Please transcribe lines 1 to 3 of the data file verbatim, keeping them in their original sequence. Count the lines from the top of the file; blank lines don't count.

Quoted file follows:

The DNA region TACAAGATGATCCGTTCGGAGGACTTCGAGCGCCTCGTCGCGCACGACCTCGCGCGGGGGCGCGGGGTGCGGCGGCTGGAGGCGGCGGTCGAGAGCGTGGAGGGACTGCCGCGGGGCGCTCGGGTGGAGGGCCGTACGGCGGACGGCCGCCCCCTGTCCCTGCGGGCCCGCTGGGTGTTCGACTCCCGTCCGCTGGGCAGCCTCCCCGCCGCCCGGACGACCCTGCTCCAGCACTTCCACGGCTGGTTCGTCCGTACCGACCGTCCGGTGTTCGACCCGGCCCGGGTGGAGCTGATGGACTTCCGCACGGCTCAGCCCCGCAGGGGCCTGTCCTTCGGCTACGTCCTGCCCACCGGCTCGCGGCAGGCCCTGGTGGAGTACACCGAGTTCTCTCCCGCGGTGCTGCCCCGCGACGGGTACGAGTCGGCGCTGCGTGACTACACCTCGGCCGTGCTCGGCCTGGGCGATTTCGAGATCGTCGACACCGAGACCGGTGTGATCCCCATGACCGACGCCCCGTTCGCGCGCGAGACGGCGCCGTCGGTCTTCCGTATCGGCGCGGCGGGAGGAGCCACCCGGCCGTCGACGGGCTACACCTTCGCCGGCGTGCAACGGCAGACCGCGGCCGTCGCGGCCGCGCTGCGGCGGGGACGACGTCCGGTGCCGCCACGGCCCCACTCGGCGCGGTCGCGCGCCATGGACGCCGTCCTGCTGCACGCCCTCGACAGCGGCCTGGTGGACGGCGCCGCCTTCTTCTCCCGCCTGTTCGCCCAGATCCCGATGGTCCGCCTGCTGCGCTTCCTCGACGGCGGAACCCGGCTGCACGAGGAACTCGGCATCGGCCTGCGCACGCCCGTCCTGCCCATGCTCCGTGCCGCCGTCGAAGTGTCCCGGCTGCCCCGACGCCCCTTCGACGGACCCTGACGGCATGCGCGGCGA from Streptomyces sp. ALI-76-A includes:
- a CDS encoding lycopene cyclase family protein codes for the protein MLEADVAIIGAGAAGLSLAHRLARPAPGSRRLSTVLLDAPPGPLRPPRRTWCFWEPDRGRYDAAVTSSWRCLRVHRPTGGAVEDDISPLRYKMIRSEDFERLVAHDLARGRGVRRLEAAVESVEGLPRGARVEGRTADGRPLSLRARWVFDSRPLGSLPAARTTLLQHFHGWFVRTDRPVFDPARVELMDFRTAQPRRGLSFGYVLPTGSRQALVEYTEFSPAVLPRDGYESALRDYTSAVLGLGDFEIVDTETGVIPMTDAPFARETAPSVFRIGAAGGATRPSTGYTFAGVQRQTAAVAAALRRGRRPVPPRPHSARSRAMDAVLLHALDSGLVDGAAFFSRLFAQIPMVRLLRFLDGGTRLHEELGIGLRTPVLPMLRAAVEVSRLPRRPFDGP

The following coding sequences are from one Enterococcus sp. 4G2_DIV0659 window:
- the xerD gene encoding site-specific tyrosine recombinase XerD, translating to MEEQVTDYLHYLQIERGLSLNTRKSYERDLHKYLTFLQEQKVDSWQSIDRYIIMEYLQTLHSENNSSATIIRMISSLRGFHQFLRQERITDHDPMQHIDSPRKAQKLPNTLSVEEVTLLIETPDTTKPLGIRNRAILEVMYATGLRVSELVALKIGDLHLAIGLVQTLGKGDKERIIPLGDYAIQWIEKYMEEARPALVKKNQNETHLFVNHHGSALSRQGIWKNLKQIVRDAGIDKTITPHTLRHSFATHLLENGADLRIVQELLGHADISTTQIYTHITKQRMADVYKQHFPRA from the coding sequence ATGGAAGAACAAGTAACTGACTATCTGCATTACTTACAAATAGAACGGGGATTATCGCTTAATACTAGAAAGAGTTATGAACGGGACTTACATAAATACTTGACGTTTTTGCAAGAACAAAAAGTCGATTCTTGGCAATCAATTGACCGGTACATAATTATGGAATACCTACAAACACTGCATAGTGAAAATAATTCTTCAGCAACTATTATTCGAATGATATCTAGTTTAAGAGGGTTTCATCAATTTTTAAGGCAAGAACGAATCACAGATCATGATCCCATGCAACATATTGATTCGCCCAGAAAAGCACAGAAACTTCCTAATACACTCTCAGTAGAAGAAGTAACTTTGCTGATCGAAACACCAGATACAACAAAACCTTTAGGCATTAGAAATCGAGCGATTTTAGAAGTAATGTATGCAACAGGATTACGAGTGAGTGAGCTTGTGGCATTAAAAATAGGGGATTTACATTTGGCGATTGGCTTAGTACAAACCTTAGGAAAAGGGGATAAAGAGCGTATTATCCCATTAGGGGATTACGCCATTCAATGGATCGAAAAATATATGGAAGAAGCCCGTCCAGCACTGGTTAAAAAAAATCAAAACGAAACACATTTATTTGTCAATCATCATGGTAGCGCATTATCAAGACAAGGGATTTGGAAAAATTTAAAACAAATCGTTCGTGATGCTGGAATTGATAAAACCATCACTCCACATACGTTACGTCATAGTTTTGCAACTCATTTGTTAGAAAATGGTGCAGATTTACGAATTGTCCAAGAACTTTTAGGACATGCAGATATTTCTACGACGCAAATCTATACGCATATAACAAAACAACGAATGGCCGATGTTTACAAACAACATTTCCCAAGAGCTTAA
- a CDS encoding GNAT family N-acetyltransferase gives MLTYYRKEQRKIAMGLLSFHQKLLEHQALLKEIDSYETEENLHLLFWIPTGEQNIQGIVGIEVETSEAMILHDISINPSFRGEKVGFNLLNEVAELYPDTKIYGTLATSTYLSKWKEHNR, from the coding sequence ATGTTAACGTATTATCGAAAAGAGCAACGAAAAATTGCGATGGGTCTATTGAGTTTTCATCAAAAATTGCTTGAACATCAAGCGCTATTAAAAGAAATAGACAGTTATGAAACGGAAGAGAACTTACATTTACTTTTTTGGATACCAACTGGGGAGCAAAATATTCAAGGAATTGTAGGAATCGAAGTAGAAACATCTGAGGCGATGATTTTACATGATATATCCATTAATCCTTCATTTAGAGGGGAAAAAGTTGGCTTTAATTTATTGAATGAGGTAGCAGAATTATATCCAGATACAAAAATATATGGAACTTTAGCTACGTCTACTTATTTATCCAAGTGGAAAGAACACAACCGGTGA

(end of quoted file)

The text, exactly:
The DNA region TACAAGATGATCCGTTCGGAGGACTTCGAGCGCCTCGTCGCGCACGACCTCGCGCGGGGGCGCGGGGTGCGGCGGCTGGAGGCGGCGGTCGAGAGCGTGGAGGGACTGCCGCGGGGCGCTCGGGTGGAGGGCCGTACGGCGGACGGCCGCCCCCTGTCCCTGCGGGCCCGCTGGGTGTTCGACTCCCGTCCGCTGGGCAGCCTCCCCGCCGCCCGGACGACCCTGCTCCAGCACTTCCACGGCTGGTTCGTCCGTACCGACCGTCCGGTGTTCGACCCGGCCCGGGTGGAGCTGATGGACTTCCGCACGGCTCAGCCCCGCAGGGGCCTGTCCTTCGGCTACGTCCTGCCCACCGGCTCGCGGCAGGCCCTGGTGGAGTACACCGAGTTCTCTCCCGCGGTGCTGCCCCGCGACGGGTACGAGTCGGCGCTGCGTGACTACACCTCGGCCGTGCTCGGCCTGGGCGATTTCGAGATCGTCGACACCGAGACCGGTGTGATCCCCATGACCGACGCCCCGTTCGCGCGCGAGACGGCGCCGTCGGTCTTCCGTATCGGCGCGGCGGGAGGAGCCACCCGGCCGTCGACGGGCTACACCTTCGCCGGCGTGCAACGGCAGACCGCGGCCGTCGCGGCCGCGCTGCGGCGGGGACGACGTCCGGTGCCGCCACGGCCCCACTCGGCGCGGTCGCGCGCCATGGACGCCGTCCTGCTGCACGCCCTCGACAGCGGCCTGGTGGACGGCGCCGCCTTCTTCTCCCGCCTGTTCGCCCAGATCCCGATGGTCCGCCTGCTGCGCTTCCTCGACGGCGGAACCCGGCTGCACGAGGAACTCGGCATCGGCCTGCGCACGCCCGTCCTGCCCATGCTCCGTGCCGCCGTCGAAGTGTCCCGGCTGCCCCGACGCCCCTTCGACGGACCCTGACGGCATGCGCGGCGA from Streptomyces sp. ALI-76-A includes:
- a CDS encoding lycopene cyclase family protein codes for the protein MLEADVAIIGAGAAGLSLAHRLARPAPGSRRLSTVLLDAPPGPLRPPRRTWCFWEPDRGRYDAAVTSSWRCLRVHRPTGGAVEDDISPLRYKMIRSEDFERLVAHDLARGRGVRRLEAAVESVEGLPRGARVEGRTADGRPLSLRARWVFDSRPLGSLPAARTTLLQHFHGWFVRTDRPVFDPARVELMDFRTAQPRRGLSFGYVLPTGSRQALVEYTEFSPAVLPRDGYESALRDYTSAVLGLGDFEIVDTETGVIPMTDAPFARETAPSVFRIGAAGGATRPSTGYTFAGVQRQTAAVAAALRRGRRPVPPRPHSARSRAMDAVLLHALDSGLVDGAAFFSRLFAQIPMVRLLRFLDGGTRLHEELGIGLRTPVLPMLRAAVEVSRLPRRPFDGP

The following coding sequences are from one Enterococcus sp. 4G2_DIV0659 window: